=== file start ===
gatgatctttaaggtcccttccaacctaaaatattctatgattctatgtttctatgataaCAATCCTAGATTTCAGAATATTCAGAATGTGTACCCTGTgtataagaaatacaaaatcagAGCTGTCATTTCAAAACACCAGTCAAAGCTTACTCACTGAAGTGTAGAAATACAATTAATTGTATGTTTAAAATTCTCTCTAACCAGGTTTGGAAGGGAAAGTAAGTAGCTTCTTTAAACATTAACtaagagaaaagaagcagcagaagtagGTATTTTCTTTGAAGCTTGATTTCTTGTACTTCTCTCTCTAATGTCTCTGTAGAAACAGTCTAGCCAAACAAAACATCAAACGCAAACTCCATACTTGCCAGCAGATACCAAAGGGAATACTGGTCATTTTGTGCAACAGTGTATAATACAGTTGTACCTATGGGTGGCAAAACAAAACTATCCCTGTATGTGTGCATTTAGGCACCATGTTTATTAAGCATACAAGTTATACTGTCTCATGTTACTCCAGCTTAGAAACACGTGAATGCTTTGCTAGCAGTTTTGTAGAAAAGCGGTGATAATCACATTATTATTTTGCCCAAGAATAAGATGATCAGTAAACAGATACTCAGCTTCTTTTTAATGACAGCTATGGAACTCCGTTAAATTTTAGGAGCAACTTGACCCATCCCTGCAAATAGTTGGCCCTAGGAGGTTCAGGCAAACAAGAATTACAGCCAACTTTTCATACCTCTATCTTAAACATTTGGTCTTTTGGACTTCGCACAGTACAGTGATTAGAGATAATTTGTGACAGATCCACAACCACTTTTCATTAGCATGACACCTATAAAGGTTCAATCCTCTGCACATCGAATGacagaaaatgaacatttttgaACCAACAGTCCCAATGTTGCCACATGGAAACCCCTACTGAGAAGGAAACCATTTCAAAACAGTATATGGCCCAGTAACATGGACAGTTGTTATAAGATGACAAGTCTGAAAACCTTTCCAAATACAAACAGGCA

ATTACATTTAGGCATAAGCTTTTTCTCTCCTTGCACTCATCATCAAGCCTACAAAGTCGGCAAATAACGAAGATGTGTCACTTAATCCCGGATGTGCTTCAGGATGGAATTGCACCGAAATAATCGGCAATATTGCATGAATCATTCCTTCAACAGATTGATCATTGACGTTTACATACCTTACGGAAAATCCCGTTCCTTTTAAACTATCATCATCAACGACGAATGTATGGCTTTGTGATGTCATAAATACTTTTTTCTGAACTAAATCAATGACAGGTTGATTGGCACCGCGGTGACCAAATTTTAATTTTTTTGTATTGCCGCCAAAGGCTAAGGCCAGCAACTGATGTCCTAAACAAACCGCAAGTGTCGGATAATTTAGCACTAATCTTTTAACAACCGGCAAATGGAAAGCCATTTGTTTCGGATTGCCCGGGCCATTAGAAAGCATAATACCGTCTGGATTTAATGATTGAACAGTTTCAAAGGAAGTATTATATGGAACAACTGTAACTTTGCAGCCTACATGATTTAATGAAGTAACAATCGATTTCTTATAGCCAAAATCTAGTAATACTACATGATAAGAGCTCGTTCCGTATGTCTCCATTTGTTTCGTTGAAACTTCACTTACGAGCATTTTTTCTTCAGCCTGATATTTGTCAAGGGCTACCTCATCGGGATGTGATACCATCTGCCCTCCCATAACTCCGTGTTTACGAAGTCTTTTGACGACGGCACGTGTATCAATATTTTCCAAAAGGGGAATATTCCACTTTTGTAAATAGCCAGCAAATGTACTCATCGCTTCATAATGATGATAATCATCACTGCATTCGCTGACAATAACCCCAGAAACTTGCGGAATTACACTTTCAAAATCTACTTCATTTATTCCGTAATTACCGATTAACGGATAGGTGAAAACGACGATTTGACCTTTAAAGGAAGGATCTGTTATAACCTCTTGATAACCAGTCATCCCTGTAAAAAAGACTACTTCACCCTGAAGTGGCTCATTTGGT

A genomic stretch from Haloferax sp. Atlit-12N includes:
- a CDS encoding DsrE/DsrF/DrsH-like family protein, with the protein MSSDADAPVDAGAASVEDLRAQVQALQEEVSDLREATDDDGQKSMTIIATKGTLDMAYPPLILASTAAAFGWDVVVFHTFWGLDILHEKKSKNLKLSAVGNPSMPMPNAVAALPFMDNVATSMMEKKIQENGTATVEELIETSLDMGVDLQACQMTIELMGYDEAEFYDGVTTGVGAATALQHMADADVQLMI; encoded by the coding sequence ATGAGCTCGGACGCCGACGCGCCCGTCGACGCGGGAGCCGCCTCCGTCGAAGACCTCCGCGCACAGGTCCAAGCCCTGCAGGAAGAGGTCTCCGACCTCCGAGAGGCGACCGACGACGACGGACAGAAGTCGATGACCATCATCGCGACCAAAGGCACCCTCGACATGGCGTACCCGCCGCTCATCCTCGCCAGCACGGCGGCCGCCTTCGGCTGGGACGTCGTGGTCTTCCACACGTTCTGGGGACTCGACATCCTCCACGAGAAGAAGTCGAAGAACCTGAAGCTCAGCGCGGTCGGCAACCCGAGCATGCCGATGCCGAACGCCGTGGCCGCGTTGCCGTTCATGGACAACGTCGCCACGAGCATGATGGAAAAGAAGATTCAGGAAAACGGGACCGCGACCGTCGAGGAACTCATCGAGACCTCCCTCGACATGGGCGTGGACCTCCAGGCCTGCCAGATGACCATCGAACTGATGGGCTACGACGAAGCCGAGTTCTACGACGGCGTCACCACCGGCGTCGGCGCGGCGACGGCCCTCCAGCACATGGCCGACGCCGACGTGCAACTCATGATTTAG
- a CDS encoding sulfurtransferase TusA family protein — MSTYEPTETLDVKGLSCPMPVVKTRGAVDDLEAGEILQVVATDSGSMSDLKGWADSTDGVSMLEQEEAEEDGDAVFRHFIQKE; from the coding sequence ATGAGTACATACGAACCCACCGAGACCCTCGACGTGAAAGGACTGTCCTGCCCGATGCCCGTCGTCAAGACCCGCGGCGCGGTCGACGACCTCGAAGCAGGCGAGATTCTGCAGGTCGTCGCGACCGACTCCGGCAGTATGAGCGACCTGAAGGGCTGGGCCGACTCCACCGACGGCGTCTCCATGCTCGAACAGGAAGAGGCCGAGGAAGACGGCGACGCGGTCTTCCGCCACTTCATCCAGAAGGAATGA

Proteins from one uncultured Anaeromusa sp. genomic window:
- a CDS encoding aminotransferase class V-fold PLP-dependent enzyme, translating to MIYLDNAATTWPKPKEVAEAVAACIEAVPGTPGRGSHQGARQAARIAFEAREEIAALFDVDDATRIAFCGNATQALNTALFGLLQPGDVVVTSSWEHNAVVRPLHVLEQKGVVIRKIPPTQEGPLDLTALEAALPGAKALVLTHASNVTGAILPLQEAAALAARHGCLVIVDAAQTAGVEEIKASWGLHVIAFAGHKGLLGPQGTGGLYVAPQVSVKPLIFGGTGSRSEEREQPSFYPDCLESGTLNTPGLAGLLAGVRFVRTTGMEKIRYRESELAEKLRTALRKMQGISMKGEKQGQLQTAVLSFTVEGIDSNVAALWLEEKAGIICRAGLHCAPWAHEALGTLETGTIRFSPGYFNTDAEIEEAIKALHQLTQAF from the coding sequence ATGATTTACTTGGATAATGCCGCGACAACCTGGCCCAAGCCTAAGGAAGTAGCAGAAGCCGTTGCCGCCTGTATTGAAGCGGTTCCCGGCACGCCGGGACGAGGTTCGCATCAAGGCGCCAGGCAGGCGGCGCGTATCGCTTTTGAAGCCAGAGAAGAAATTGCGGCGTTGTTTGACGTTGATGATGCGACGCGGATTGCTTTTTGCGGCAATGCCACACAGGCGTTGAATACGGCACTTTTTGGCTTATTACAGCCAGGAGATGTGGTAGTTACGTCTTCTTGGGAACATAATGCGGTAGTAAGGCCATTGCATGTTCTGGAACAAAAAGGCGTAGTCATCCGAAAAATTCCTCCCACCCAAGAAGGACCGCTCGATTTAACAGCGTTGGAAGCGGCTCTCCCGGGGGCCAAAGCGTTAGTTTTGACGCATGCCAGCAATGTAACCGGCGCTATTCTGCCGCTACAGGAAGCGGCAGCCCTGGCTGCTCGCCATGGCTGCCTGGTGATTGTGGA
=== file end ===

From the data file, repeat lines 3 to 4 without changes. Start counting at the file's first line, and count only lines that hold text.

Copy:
A genomic stretch from Haloferax sp. Atlit-12N includes:
- a CDS encoding DsrE/DsrF/DrsH-like family protein, with the protein MSSDADAPVDAGAASVEDLRAQVQALQEEVSDLREATDDDGQKSMTIIATKGTLDMAYPPLILASTAAAFGWDVVVFHTFWGLDILHEKKSKNLKLSAVGNPSMPMPNAVAALPFMDNVATSMMEKKIQENGTATVEELIETSLDMGVDLQACQMTIELMGYDEAEFYDGVTTGVGAATALQHMADADVQLMI; encoded by the coding sequence ATGAGCTCGGACGCCGACGCGCCCGTCGACGCGGGAGCCGCCTCCGTCGAAGACCTCCGCGCACAGGTCCAAGCCCTGCAGGAAGAGGTCTCCGACCTCCGAGAGGCGACCGACGACGACGGACAGAAGTCGATGACCATCATCGCGACCAAAGGCACCCTCGACATGGCGTACCCGCCGCTCATCCTCGCCAGCACGGCGGCCGCCTTCGGCTGGGACGTCGTGGTCTTCCACACGTTCTGGGGACTCGACATCCTCCACGAGAAGAAGTCGAAGAACCTGAAGCTCAGCGCGGTCGGCAACCCGAGCATGCCGATGCCGAACGCCGTGGCCGCGTTGCCGTTCATGGACAACGTCGCCACGAGCATGATGGAAAAGAAGATTCAGGAAAACGGGACCGCGACCGTCGAGGAACTCATCGAGACCTCCCTCGACATGGGCGTGGACCTCCAGGCCTGCCAGATGACCATCGAACTGATGGGCTACGACGAAGCCGAGTTCTACGACGGCGTCACCACCGGCGTCGGCGCGGCGACGGCCCTCCAGCACATGGCCGACGCCGACGTGCAACTCATGATTTAG